Population structure, seasonal movement, and feeding ecology were examined for an 18m-deep, unfished population of queen conch (Strombus gigas) in the southern Exuma Cays, Bahamas, More than 99% of the conch at the study site were sexually mature. Shell lip-thickness data showed
that the average age was at least 6 years; however, growth in thickness between 1988 and 1991 indicated that thickness is not a satisfactory means of aging conch once erosion of the shell begins. A 4-year survey suggested that population size was relatively constant, despite advanced age of
the conch. Tag-recapture data indicated highest abundance of conch in July as a result of immigration from surrounding hard-ground feeding areas in May and June, and emigration in August and September. These population shifts were corroborated by survey data and by movements of individual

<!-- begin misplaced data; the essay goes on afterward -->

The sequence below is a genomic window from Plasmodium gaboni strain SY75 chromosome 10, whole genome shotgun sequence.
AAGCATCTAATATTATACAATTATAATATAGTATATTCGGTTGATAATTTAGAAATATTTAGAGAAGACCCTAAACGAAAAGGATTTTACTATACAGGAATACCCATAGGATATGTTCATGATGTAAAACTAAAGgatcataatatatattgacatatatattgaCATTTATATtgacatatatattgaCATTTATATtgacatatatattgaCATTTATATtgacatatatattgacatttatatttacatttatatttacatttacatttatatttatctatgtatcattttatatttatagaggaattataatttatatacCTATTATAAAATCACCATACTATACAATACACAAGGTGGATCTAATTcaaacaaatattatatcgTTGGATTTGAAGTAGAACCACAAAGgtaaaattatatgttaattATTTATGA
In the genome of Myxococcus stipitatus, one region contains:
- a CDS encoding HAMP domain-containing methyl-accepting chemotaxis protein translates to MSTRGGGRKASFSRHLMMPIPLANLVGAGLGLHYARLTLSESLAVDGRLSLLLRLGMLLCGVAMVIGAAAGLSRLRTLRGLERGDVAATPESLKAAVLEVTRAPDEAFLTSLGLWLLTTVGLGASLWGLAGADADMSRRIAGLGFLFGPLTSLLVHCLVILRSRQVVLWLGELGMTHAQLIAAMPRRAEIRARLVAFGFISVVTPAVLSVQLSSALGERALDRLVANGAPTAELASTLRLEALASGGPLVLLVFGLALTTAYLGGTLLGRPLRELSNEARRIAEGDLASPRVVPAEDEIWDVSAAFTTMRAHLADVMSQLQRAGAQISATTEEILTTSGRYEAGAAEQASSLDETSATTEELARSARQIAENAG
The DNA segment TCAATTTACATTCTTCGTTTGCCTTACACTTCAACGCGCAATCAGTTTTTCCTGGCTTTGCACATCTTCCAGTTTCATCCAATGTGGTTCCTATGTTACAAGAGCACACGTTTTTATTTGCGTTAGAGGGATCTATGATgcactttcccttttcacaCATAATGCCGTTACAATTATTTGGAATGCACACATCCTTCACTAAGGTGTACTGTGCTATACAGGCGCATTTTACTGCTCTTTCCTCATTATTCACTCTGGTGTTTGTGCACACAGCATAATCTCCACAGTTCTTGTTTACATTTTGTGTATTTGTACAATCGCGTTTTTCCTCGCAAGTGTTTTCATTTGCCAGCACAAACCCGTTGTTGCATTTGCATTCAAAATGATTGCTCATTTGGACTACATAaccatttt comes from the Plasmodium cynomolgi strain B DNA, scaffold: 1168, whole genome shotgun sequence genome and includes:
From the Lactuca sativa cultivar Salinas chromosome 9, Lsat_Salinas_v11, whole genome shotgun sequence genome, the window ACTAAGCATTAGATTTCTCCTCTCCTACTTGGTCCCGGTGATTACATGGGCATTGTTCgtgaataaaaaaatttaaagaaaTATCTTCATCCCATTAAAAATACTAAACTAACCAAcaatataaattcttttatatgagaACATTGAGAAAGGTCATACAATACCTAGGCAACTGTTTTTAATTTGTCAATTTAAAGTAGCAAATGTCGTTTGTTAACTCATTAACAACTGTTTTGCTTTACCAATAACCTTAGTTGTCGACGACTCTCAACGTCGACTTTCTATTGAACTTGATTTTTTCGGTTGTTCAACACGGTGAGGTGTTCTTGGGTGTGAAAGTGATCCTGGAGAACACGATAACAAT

conch. Densities of queen conch on hard-ground mounds and in coral rubble habitats were highest in winter. Movement to sand habitat in spring was correlated with increasing bottom-water temperature until the period of maximum reproductive activity and highest density on sand in July. Little
feeding occurred in the sand habitat. Return to hard-ground and rubble occurred before a decline in water temperature. There was a significant inverse relationship between density of conch on winter hard-ground habitats and photoperiod length.
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